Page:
The Federation of Unions of South Africa (FEDUSA) joins South Africa and the global community in celebrating the annual World Environment Day today which will be hosted by Canada.
On this day, which has been celebrated since 1972, people are organizing community clean-ups, collecting and safely disposing litter and garbage, planting trees, teaching children to love nature and instilling values of cleanliness in them, and pledging donations to save endangered wildlife such as the rhino.
These activities and values are embedded in this year’s theme: ‘Connecting People to Nature’ which at its core challenges people to reflect on how their lives are intimately linked to nature, and their wellbeing and survival and that of future generations is dependent on respecting flora.
Studies that have been commissioned by the United Nations show women and children, especially those living in rural areas or poverty-stricken neighbourhoods, are the main victims of lack of sanitation and environmental degradation such deforestation and drought that has been triggered by climate change as they have to spend many hours walking long distances to collect firewood and water. This results in children staying away from school to help their mothers and poor health for both mother and child.
For its part, FEDUSA will deploy its resources and organise its research output and policy in a way that supports the new climate change agenda. Worldwide, just under 900 million people lack access to safe water that is free from disease and industrial waste. The result is one of the world’s greatest health crisis: 4 500 children die from waterborne diseases more than from HIV-AIDS, malaria and tuberculosis combined.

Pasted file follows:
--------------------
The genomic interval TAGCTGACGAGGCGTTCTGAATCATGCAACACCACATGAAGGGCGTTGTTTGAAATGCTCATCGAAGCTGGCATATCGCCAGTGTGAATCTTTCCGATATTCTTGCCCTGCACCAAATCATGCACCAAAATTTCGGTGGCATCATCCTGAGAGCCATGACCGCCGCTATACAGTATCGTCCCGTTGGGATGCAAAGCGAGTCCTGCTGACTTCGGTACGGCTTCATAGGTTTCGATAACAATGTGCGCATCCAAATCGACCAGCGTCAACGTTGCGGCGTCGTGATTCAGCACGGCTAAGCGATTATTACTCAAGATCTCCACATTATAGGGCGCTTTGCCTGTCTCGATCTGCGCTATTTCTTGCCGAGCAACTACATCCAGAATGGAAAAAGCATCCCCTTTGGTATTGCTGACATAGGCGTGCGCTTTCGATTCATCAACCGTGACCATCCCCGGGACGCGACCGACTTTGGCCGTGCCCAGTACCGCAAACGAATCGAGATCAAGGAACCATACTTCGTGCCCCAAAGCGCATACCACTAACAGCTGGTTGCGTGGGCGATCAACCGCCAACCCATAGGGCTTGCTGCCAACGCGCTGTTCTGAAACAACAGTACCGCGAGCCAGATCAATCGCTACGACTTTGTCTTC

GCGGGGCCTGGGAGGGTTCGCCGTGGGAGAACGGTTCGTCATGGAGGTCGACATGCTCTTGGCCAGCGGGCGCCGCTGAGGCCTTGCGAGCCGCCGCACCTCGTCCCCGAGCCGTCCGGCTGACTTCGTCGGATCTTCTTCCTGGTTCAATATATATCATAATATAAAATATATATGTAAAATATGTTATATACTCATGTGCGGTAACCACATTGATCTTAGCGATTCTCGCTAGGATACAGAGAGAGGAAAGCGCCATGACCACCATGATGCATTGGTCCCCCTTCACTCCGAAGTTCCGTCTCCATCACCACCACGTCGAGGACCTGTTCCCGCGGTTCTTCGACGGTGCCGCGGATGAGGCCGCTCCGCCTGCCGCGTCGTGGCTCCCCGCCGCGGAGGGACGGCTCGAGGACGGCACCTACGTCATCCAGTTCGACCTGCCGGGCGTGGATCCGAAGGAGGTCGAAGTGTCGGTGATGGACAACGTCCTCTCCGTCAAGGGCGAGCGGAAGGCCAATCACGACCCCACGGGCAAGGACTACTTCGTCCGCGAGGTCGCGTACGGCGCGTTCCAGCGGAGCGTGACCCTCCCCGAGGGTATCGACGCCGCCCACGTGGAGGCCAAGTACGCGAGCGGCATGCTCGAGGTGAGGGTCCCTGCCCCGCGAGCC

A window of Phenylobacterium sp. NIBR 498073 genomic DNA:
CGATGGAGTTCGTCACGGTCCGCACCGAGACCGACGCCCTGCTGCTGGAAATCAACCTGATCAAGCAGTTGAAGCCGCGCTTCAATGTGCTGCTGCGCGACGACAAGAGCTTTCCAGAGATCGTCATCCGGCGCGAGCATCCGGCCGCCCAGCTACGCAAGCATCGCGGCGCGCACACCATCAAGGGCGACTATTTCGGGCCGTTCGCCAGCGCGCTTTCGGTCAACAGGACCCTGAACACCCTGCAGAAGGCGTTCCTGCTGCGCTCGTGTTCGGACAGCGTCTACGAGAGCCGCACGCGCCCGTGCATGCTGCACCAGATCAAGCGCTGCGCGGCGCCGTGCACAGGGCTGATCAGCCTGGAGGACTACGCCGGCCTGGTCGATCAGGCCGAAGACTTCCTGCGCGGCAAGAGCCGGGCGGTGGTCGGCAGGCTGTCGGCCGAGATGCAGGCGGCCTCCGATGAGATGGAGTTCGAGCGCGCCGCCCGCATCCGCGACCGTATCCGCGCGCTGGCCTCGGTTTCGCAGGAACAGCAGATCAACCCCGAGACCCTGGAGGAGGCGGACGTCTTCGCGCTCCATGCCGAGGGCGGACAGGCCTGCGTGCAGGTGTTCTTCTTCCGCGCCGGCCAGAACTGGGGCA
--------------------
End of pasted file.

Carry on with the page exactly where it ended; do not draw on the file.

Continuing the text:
A robust economy depends on water and so does a thriving ecosystem. Water has become an extremely precious commodity and a crucial essential that affects us all, from the women who spend hours a day fetching water, to political battles, melting ice peaks and rising sea levels.
“With level 4 water restrictions now in place in the Western Cape for example, the poor and middle class households will once again be on the receiving end with high water costs implemented, whilst the agriculture sector may be facing job losses as farmers likewise struggle with water supplies and face stock losses as well,” says FEDUSA Vice President for Development Jacques Hugo.
‘FEDUSA will lobby government and international organizations for the channelling of further means for research into the environment – and energy sectors in order to accumulate enough capital for the development of alternative energy, energy optimization and the reduction of greenhouse gasses”.
Hugo added that the union federation resolved at its Congress in 2016 to launch further initiatives, that will make its headquarters CO2 neutral and advocate that South Africa should adopts a target of at least 50% of electricity supply from renewable energy by 2030.
FEDUSA is the largest politically non-aligned trade union federation in South Africa and represents a diverse membership from a variety of sectors in industry. See www.fedusa.org.za for more information.
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FEDUSA Vice President : Development